Posts from 2nd June 2000

Jun 00

Every breath they take…

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Every breath they take…: “The domination of mainstream hip-hop is a triumph for sampling in the same posthumous way that the Eagles’ Greatest Hits becoming the best selling album of all time would be a triumph for the nomadic spirit of Gram Parsons.” Look, everyone! It’s the Guardian‘s regular pop writer Tom Cox! And he’s talking out of his arse again! Oh, of course he’s not wrong about Puffy and Richard Blackwood making really bad records, but let’s look at this ‘domination of mainstream hip-hop’ again.

In England, it doesn’t even exist – Will Smith, Puff Daddy and that’s pretty much it, maybe ten singles a year in a chart with fifteen new entries a week. Now, both those men sample very obvious things. I’d say Smith does it well, Puffy does it badly. But that isn’t even a movement, let alone ‘domination’.

And in America? Most of the big-selling hip-hop at the moment is being made without using samples at all, as far as I can tell: it’s synth noise and drum machines all the way for the likes of the Ruff Ryders stable. Now, I’m sure Cox has his problems with that too, but Puffy is hardly king of the hill anymore. And the producers that do use samples tend to do what producers have always done – they look around a bit and find out what works: is the Egyptian flute sample from Jay-Z’s “Big Pimpin'” common currency? Hardly.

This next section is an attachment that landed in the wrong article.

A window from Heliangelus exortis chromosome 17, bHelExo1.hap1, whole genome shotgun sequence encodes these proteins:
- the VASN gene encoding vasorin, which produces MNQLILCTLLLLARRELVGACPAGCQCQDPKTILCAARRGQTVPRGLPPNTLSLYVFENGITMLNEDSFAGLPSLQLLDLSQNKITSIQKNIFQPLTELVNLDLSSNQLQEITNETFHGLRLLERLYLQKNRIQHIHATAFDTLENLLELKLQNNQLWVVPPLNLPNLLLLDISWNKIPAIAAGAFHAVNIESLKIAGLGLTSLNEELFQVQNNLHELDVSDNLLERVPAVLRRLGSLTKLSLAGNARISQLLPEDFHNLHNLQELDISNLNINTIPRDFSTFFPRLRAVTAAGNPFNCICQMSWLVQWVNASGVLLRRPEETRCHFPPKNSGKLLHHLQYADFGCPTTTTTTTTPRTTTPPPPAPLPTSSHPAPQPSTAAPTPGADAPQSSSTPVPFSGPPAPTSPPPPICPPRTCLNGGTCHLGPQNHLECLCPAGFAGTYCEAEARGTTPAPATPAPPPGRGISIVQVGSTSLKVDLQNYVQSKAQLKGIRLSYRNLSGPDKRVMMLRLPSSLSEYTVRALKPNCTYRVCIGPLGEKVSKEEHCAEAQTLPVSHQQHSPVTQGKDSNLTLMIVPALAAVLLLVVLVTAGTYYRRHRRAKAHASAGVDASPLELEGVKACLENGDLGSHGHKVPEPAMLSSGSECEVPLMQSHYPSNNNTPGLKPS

In other words, if Cox’s argument was any more straw-man it’d be holding hands with Judy Garland. Either Cox is dim or ignorant enough not to have realised that Blackwood is a typical TV novelty act (the modern equivalent of his beloved 1974’s Benny Hill) and that nobody likes Puff Daddy anymore, or he’s just cynically writing this kind of nonsense as part of his campaign to get us all listening to the fucking Wondermints. Either way he shouldn’t be doing the job he is.

There are a hell of a lot of ways to attack mainstream hip-hop, and sampling for that matter, with bite. Unfortunately for Cox, they all rather require listening to some.

Let me count the ways

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Let me count the ways: it’s a review of 69 Love Songs, from the Guardian. And it’s appropriately awed.

Tom Cox has a go at sampling culture in the Friday Review

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Tom Cox has a go at sampling culture in the Friday Review, claiming one minute that nobody is using sampling to good effect, the next that nobody really pays attention to the charts, the next that all the interesting sampling takes place in the underground and the next that the charts are rubbish. It’s an awful, curmudgeonly, stuck-in-his-ways piece of journalism and it’s sadly indicative of the Guardian’s music coverage.

“I write, admittedly, from the perspective of someone who believes 1974 represents popular music’s zenith,” he says, and it’s a pretty major point in his article. Can someone who appears not to like hip hop in the slightest (which is what he’s really having a go at – other genres which involve sampling are hardly mentioned) really comment on the artistic merit involved?